Hop, skip, leap - More about Calendar fiddling, a Green Dragon Friday lecture

Post date: Mar 04, 2020 3:4:11 PM

By Peppy Bristlebrush

This current year is known as a leap year. There are many fascinating things to tell about leap years and why we have them.

I’ll try to answer the following questions:

Why do we have a calendar?

A calendar makes it possible to tell where about in the year the current date is. And ofcourse you can see when it is the recurrence of your birthday. But the main reason for its existence is so the farmers can know when to sow and harvest, especially sow. If they sow too early or too late, the yield of the crops will not be optimum.

How is time measured? From that follows: What is a year and how is it subdivided?

We measure time by looking at the sky. We see it turn dark and light and we see the apparent movement of the Sun and the Moon. Let’s start with the Sun.

Each day the Sun comes up above the horizon, travels in an arc across the sky (the moment it is at its highest we call Noon, or mid-day) and then vanishes below the horizon again and night begins.

There is something noteworthy about that arc and the highest point at Noon: throughout the year, the angle it makes with the surface of Middle-Earth changes!

In each year it moves up and then down and again up. At the highest point it seems to stop, that is: it stops going any higher. This is called the (Summer) solstice. That word literally means: the sun stops. There is another solstice in Winter when the sun stops going lower at Noon.

The solstices were important for our ancestors, as well as for us, as they help define the year. The Winter solstice marks for us the beginning of a New Year: we celebrate Yule. So a year is the period between two Winter solstices.  The Summer solstice is celebrated too: It’s Mid-Year’s Day, a day to go out and have a picnic in the Sun!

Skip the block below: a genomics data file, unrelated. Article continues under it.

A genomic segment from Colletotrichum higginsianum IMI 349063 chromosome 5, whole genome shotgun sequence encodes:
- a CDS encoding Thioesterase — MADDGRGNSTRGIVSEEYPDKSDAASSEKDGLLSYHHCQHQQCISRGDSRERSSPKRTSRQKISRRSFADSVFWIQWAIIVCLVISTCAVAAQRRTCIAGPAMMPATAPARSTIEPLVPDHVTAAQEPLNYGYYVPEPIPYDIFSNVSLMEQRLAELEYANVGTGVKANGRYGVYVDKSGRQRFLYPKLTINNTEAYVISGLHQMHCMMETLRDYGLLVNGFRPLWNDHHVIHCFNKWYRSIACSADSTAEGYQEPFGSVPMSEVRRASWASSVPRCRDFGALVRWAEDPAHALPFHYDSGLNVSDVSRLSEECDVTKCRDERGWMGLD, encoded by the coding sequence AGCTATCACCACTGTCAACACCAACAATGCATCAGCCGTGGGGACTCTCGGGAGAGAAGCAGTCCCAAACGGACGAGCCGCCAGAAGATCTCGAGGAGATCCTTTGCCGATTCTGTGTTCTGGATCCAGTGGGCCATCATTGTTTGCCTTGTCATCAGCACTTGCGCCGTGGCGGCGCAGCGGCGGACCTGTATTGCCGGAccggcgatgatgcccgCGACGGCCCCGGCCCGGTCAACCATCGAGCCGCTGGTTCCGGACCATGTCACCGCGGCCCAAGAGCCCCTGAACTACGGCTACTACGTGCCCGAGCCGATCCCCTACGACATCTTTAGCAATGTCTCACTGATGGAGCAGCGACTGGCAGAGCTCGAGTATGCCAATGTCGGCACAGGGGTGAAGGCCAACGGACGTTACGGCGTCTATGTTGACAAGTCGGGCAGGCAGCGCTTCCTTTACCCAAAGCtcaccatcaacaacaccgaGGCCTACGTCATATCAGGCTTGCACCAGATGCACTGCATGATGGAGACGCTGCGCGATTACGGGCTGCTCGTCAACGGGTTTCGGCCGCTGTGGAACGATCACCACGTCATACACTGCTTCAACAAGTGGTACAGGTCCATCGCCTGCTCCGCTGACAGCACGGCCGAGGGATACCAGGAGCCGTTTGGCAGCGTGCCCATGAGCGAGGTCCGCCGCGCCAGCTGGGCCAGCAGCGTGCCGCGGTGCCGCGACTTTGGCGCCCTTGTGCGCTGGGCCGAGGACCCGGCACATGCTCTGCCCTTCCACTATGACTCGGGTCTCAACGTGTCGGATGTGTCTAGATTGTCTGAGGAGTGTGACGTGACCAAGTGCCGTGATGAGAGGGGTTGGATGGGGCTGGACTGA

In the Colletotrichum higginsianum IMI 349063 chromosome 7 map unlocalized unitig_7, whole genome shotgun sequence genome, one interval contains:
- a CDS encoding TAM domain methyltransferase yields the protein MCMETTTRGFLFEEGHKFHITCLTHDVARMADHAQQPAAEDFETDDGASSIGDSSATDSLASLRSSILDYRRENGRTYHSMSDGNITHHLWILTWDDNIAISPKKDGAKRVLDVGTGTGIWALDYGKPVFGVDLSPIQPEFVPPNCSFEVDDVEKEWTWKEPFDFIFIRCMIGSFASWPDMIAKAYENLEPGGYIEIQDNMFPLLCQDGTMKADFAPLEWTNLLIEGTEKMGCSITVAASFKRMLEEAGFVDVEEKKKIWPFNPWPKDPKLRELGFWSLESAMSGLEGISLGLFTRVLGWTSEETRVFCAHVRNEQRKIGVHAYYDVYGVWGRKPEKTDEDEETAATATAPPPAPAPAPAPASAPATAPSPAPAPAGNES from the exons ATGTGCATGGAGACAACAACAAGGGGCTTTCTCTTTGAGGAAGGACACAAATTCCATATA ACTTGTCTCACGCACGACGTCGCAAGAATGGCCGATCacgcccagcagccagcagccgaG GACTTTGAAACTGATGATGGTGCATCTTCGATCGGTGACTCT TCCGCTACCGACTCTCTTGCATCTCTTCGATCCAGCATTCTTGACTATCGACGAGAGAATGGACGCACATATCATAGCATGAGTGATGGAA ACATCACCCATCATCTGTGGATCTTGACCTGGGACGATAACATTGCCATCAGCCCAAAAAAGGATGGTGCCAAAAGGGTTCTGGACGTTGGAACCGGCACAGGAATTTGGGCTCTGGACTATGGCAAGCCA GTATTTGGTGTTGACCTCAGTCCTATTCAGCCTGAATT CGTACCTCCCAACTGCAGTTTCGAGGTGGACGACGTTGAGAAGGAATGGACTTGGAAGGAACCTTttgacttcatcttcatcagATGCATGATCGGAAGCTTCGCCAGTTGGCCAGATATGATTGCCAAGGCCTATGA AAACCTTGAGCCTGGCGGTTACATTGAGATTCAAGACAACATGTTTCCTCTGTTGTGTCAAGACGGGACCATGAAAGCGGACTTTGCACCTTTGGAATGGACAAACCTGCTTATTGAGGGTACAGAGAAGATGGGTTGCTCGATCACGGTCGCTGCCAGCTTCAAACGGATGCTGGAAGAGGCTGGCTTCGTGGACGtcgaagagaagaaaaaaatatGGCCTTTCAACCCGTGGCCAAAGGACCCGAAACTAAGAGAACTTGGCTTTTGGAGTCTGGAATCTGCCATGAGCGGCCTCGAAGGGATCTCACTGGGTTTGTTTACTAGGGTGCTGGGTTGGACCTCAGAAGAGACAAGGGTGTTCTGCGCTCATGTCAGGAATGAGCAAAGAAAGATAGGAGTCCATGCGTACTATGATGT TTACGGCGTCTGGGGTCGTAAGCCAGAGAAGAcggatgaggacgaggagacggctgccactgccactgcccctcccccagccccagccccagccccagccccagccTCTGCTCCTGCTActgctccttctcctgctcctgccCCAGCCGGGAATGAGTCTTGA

You may also know, that after Yule the days get longer, not in number of hours (which is always 24) but in hours of light, of sunshine, and after Mid-Year they get shorter. That also means that the nights get shorter, and longer respectively. 

There are two instances in a year where the day is exactly as long as the night. We call them the equinoxes. This word means equal night (and day). They occur in Spring and in Autumn. Together with the solstices, the equinoxes help divide the year into 4 parts, called the Seasons.

Talking again about days (and now we are getting near the need for leap days), how many day-night cycles are there between two Winter solstices? We say 365, which is only partially correct. It is practical to count in whole days and not in fractions. But actually we should, given that a day has 24 hours, a year is exactly 365 days, 5 hours and 48 minutes and 45 seconds! That would be impractical, so we round it down to 365 days. After all, what are 5 hours, 48 minutes and 45 seconds compared to the duration of the entire year? Well, almost a quarter of a day, or six hours!

If we want to keep having New Year on the Winter Solstice, something needs to be done, or in four years we will be an entire day short. A clever person concluded: “We need to add an extra day to the year, once every four years”. That is the leap day and the year it occurs in we call a leap year.

But why “leap” day? Consider this: In any ordinary year, if last year your birthday was on, say, a Wednesday then this year it will be on a Thursday. That is because we have weeks of 7 days, 52 of them per year. Aye, but 7x52 equals 364 and that is why all dates in the next year shift one weekday. But when the next year is a leap year, then your birthday would be on a Friday! Your birthday kind of leapt over Thursday! And the dates shift two weekdays.

So, when is the best moment in the leap year to add that leap day? In most cultures, it is added to the end of the shortest month, February. But as you know, the Hobbit Calendar has months that are equal in length! 

Aye, according to the Hobbit Calendar, there are twelve months of 30 days each. But wait, that makes only 360 days! It does and that is why on our Calendar there are 5 days that belong to no month: These days are 1 Yule (New Year’s Eve) and 2 Yule (New Year’s Day) and then at the Summer solstice we have 1 Lithe, Mid-Year’s Day and 2 Lithe. The leap day is inserted after Mid-Year’s Day and is called Overlithe.

((Read more about it here http://tolkiengateway.net/wiki/Shire_Calendar

To calculate what date it is according to the Shire Calendar, visit http://www.glyphweb.com/arda/dates.php

It may interest you to know that the French Revolutionists also had a calendar with months that had 30 days (and weeks that had 10 days and days of ten hours that consisted of 100 decimal minutes, each minute having 100 decimal seconds. You may see why it never caught on). And they too had five month-less days (or six including a leap day), that were added to the end of the year, which began for them at the Autumnal equinox. A beautifully illustrated article about it can be found here: https://en.wikipedia.org/wiki/French_Republican_calendar#Months ))